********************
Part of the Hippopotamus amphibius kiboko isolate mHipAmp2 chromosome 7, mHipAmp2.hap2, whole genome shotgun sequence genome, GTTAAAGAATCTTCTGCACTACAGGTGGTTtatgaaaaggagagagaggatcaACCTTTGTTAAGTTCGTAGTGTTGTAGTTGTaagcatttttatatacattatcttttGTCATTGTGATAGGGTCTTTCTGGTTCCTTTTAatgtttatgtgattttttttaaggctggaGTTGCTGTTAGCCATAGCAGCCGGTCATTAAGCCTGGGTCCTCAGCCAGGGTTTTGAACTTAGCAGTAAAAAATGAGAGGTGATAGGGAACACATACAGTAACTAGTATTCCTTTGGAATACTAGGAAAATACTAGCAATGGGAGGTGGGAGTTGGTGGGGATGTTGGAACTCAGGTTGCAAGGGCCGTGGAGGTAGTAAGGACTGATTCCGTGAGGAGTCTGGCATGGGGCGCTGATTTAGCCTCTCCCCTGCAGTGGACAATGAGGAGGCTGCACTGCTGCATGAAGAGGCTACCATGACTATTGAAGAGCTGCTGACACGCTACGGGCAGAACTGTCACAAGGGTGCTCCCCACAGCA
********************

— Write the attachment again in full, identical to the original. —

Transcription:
Part of the Hippopotamus amphibius kiboko isolate mHipAmp2 chromosome 7, mHipAmp2.hap2, whole genome shotgun sequence genome, GTTAAAGAATCTTCTGCACTACAGGTGGTTtatgaaaaggagagagaggatcaACCTTTGTTAAGTTCGTAGTGTTGTAGTTGTaagcatttttatatacattatcttttGTCATTGTGATAGGGTCTTTCTGGTTCCTTTTAatgtttatgtgattttttttaaggctggaGTTGCTGTTAGCCATAGCAGCCGGTCATTAAGCCTGGGTCCTCAGCCAGGGTTTTGAACTTAGCAGTAAAAAATGAGAGGTGATAGGGAACACATACAGTAACTAGTATTCCTTTGGAATACTAGGAAAATACTAGCAATGGGAGGTGGGAGTTGGTGGGGATGTTGGAACTCAGGTTGCAAGGGCCGTGGAGGTAGTAAGGACTGATTCCGTGAGGAGTCTGGCATGGGGCGCTGATTTAGCCTCTCCCCTGCAGTGGACAATGAGGAGGCTGCACTGCTGCATGAAGAGGCTACCATGACTATTGAAGAGCTGCTGACACGCTACGGGCAGAACTGTCACAAGGGTGCTCCCCACAGCA